Wireless carrier U.S. Cellular on Friday posted its consolidated financial report for the fourth quarter of 2017, revealing it made $1.03 billion in revenue and $4 million in net income attributable to shareholders over the three-month period, not accounting for the $269 million benefit received as a result of the new tax legislation in the United States. Over the entire 2017, U.S. Cellular generated $3.89 billion in revenue, down from $3.99 billion posted in 2016. The company reported a $12 million profit attributable to stockholders during the year. The quarterly profit improvement is significant in light of the fact U.S. Cellular cost shareholders $6 million in Q4 2016, whereas its latest financials as a whole managed to beat street estimates, most of which were predicting another period of losses for the company.
Instead, the Chicago, Illinois-based mobile service provider added 18,000 net customers and lowered its churn rate to just a single percentage point, down from 1.23-percent in Q4 2016. While its full-year 2017 revenue was slightly below its 2016 performance, the Q4 figure was $20 million higher compared to the results from twelve months before. U.S. Cellular President and Chief Executive Officer Kenneth R. Meyers touted the final quarter of 2017 as a period of “significant progress” for the company, revealing the quarter concluded the firm’s recent cost-cutting efforts that allowed it to save approximately $100 million over the last year. The regional network operator is now planning to continue reducing its expenses going forward, claiming it already identified and implemented initiatives that will allow it to do so this year. The firm is expecting it will continue growing its customer base this year and vowed to continue investing in its infrastructure. The most recent result of its network improvements launched in the form of a VoLTE service in Wisconsin and Iowa.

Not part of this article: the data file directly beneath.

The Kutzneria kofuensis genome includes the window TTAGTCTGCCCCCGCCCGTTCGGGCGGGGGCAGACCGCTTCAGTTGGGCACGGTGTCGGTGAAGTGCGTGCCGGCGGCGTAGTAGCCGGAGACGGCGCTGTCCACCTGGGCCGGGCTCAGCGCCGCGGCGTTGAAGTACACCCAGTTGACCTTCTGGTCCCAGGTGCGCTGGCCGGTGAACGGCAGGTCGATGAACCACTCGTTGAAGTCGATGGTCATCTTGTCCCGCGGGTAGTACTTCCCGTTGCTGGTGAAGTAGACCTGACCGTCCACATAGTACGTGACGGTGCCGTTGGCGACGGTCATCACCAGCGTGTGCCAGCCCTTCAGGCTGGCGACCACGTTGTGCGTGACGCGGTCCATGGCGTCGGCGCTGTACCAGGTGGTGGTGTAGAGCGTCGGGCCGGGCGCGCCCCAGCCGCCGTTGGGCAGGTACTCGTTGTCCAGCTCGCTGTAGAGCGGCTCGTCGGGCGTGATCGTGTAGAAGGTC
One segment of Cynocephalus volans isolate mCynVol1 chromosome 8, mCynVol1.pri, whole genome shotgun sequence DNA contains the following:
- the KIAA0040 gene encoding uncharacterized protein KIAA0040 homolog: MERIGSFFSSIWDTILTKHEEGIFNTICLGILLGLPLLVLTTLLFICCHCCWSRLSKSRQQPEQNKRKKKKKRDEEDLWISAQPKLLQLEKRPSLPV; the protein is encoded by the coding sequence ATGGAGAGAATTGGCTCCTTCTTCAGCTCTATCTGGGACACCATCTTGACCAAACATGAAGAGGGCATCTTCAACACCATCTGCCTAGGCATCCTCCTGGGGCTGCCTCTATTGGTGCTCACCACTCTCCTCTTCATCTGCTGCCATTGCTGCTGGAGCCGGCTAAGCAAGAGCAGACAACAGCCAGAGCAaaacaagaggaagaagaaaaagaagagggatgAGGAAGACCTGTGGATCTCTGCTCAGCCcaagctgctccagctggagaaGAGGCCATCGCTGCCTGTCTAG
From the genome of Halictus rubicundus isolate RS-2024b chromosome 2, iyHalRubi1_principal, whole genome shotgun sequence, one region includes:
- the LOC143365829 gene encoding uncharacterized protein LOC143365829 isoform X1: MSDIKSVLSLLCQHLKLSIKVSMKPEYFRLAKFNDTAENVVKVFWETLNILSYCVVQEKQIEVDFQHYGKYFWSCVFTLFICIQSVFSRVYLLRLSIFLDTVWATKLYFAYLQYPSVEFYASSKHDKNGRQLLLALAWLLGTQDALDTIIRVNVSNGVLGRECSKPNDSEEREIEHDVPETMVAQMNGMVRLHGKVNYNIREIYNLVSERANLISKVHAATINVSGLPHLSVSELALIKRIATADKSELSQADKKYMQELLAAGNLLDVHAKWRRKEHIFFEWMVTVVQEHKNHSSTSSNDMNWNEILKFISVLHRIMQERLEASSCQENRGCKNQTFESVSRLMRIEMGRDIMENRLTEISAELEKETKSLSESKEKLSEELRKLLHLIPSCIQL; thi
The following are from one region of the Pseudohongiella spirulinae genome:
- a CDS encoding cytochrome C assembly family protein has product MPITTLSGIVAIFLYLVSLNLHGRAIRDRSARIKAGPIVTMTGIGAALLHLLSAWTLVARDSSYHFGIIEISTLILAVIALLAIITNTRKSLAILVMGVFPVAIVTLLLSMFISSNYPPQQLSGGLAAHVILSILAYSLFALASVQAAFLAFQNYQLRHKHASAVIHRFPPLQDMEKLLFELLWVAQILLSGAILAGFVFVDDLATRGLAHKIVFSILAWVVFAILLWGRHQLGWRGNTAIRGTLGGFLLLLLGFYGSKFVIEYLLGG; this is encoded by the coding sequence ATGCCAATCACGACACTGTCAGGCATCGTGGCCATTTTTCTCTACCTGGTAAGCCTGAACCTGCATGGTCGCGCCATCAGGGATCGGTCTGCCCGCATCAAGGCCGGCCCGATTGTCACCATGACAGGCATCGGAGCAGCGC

U.S. Cellular has recently been intensifying its 5G research and development efforts, having tested such solutions in the millimeter-wave spectrum with Ericsson last fall. While the company is already making plans for 5G deployment, it’s only interested in the next generation of connectivity in the context of truly mobile offerings, whereas its existing fixed wireless access plans are still based on 4G LTE, Mr. Meyers suggested last month.